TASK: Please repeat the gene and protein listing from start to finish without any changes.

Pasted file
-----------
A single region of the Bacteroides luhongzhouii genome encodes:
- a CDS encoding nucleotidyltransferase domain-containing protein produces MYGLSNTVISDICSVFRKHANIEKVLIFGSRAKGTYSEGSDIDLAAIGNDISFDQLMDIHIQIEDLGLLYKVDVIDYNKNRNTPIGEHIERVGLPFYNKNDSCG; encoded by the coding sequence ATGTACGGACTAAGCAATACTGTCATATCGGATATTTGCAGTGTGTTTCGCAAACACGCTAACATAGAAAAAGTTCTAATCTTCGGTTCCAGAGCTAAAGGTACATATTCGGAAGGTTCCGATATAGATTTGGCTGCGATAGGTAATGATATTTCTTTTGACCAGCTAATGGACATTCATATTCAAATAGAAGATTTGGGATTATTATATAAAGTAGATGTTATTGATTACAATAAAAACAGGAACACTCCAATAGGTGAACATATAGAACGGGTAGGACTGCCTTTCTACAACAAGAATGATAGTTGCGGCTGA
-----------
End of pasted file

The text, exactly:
A single region of the Bacteroides luhongzhouii genome encodes:
- a CDS encoding nucleotidyltransferase domain-containing protein produces MYGLSNTVISDICSVFRKHANIEKVLIFGSRAKGTYSEGSDIDLAAIGNDISFDQLMDIHIQIEDLGLLYKVDVIDYNKNRNTPIGEHIERVGLPFYNKNDSCG; encoded by the coding sequence ATGTACGGACTAAGCAATACTGTCATATCGGATATTTGCAGTGTGTTTCGCAAACACGCTAACATAGAAAAAGTTCTAATCTTCGGTTCCAGAGCTAAAGGTACATATTCGGAAGGTTCCGATATAGATTTGGCTGCGATAGGTAATGATATTTCTTTTGACCAGCTAATGGACATTCATATTCAAATAGAAGATTTGGGATTATTATATAAAGTAGATGTTATTGATTACAATAAAAACAGGAACACTCCAATAGGTGAACATATAGAACGGGTAGGACTGCCTTTCTACAACAAGAATGATAGTTGCGGCTGA